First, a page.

Early symptoms of cancer
Cancer is among the
Knowing early symptoms can help you seek treatment sooner to better your chances of remission. Early symptoms of cancer in men include:
- bowel changes
- rectal bleeding
- urinary changes
- blood in urine
- persistent back pain
- unusual coughing
- testicular lumps
- excessive fatigue
- unexplained weight loss
- lumps in breast
Continue reading about these symptoms to find out what to look out for and what you should discuss with your doctor right away.
The occasional bowel problem is normal, but changes in your bowels may indicate either colon or rectal cancer. These are collectively called colorectal cancers. Colon cancer can develop in any part of your colon, while rectal cancer affects your rectum, which connects the colon to the anus.
A change in the caliber or size of your bowel movement may also be a symptom of cancer.
Rectal bleeding may be an early sign of rectal cancer. This is especially concerning if the bleeding persists or if you’re found to have iron deficiency anemia due to blood loss. You may also notice blood in your stools.
Although there are other more common causes of rectal bleeding like hemorrhoids, you shouldn’t try to diagnose yourself if you’re having these symptoms. Talk to your doctor about your concerns. You should get regular colon cancer screenings starting at age 50.
Incontinence and other urinary changes may develop as you age. However, certain symptoms may indicate prostate cancer. Prostate cancer is most common in men ages 60 and older.
Common urinary symptoms include:
- urinary leaks
- an inability to urinate despite urges to go
- delayed urination
- straining during urination
If you have blood in your urine, you shouldn’t ignore it. This is a common symptom of bladder cancer. This type of cancer is
Early prostate cancer can also cause blood in your semen.
Back pain is a common cause of disability, but few men realize that it may be a symptom of cancer. Symptoms of cancer may not show until it has spread to other parts of your body, such as the bones of your spine. For example, prostate cancer is especially prone to spread to the bones and may cause these symptoms within your hip bones and lower back.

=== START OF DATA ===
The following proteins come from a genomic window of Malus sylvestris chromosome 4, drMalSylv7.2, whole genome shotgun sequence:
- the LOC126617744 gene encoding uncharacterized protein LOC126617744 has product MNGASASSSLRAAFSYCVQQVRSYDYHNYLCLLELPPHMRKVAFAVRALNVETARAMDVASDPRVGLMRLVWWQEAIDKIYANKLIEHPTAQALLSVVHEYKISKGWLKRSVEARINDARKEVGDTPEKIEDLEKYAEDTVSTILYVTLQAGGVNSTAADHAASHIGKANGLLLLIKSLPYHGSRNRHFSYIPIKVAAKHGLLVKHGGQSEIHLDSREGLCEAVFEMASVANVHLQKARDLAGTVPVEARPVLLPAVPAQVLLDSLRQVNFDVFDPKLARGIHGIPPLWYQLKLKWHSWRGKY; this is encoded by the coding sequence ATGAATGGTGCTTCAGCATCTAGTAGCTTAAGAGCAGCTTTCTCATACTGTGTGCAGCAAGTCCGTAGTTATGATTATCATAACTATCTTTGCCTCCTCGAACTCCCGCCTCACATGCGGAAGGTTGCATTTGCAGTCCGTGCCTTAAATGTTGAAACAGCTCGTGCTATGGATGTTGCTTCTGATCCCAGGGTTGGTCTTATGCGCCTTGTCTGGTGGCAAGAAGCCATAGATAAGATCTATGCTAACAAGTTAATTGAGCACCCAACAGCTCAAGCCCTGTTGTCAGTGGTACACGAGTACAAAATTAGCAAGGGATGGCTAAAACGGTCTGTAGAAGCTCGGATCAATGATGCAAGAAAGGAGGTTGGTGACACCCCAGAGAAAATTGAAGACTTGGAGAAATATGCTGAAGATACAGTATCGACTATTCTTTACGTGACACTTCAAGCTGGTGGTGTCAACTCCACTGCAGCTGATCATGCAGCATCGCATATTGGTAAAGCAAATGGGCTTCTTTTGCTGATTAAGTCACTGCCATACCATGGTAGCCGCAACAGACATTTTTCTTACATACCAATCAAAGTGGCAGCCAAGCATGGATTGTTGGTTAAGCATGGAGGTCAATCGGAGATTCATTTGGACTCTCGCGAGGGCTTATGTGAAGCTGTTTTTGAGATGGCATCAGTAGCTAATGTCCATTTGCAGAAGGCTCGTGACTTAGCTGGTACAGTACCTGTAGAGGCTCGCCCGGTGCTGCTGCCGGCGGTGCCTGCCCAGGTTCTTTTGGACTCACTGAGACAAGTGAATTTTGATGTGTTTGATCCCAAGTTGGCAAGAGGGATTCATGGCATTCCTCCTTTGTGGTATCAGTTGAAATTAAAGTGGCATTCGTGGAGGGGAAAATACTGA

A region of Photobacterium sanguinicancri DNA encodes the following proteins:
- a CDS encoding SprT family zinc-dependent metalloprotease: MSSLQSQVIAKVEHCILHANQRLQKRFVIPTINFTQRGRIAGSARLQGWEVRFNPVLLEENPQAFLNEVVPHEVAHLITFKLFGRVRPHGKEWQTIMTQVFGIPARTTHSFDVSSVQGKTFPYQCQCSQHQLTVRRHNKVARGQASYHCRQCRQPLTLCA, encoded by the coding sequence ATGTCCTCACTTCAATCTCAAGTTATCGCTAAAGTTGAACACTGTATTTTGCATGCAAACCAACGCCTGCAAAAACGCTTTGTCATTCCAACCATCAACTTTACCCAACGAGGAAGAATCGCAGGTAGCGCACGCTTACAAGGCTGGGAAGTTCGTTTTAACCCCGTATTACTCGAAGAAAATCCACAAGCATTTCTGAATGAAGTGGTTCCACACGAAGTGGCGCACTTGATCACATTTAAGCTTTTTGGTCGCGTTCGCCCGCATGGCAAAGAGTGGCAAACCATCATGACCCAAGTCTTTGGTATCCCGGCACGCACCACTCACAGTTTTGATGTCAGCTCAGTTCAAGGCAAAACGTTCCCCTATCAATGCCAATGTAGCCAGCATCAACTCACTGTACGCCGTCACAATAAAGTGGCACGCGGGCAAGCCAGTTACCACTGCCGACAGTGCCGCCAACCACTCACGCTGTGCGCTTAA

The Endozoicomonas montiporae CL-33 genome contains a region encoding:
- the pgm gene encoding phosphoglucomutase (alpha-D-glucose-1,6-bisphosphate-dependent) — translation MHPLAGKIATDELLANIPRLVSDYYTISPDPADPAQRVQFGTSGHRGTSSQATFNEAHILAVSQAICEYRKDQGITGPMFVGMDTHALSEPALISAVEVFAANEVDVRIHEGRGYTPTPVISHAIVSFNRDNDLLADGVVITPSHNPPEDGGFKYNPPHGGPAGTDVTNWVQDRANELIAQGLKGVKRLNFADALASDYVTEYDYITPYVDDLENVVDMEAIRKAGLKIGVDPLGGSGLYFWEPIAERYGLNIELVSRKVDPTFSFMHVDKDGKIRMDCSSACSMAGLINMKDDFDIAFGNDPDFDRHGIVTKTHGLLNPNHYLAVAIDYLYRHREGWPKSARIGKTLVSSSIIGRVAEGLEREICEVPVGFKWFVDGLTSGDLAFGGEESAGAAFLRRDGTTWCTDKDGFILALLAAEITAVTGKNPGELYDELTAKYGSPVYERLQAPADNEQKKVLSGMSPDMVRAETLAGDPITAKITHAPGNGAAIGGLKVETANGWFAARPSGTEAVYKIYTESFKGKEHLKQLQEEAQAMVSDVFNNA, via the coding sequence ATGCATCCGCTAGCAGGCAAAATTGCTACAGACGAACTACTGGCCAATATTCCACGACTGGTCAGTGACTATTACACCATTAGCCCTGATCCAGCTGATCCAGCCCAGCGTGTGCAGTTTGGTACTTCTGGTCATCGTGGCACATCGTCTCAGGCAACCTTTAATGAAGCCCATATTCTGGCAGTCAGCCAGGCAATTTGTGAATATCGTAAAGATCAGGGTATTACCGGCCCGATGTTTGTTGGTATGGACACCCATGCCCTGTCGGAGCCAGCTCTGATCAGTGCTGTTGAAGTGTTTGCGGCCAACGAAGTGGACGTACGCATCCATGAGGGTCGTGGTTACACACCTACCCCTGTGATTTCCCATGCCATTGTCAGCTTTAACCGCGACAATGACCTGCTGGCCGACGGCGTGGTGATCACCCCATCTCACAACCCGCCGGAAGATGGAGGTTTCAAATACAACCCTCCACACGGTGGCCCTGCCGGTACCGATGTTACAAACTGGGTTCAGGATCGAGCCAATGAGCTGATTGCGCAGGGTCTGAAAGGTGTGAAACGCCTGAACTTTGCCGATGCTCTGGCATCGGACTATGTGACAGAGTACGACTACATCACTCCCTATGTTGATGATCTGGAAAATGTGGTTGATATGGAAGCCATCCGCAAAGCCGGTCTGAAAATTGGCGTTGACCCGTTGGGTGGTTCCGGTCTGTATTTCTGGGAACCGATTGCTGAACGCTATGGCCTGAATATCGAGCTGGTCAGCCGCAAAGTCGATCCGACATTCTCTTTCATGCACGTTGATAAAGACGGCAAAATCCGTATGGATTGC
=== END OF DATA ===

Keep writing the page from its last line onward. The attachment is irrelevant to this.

Unlike occasional muscle pain, cancer of the bone causes tenderness and discomfort in your bones.
Coughing isn’t exclusive to smokers or to people with a cold or allergies. A persistent cough is an early sign of lung cancer. If you don’t have any other related symptoms, such as a stuffy nose or fever, the cough probably isn’t due to a virus or infection.
Coughing accompanied with bloody mucus is also associated with lung cancer in men.
Doctors look for these lumps during wellness checks. For earliest detection, you should check for lumps once per month.
Fatigue can be related to a number of chronic illnesses and medical disorders. Excessive fatigue is your body’s way of telling you that something just isn’t right. As cancer cells grow and reproduce, your body may start to feel run down.
Fatigue is a common symptom of various cancers. See your doctor if you have excessive tiredness that doesn’t go away after a good night’s sleep.
It becomes more difficult to maintain your weight as you age, so you might consider weight loss as a positive thing. But sudden and unexplained weight loss can indicate a serious health problem, including almost any type of cancer.
If you rapidly lose weight without changing your diet or how much you exercise, discuss this with your doctor.
Breast cancer isn’t exclusive to women. Men also need to be on guard and check for suspicious lumps in the breast area. This is the earliest detectable symptom of male breast cancer. Call your doctor immediately for testing if you notice a lump.
Genes can play a role in male breast cancer, but it may also occur due to exposure to radiation or high estrogen levels. Breast lumps are most commonly found in men in their 60s.
Many cancers are difficult to detect in the earliest stages, but some may cause noticeable differences. Knowing the most common cancer symptoms is vital to obtaining a prompt diagnosis. Still, the exact signs and symptoms of cancer can vary. As a rule of thumb, you should always see your doctor if you suspect something isn’t right.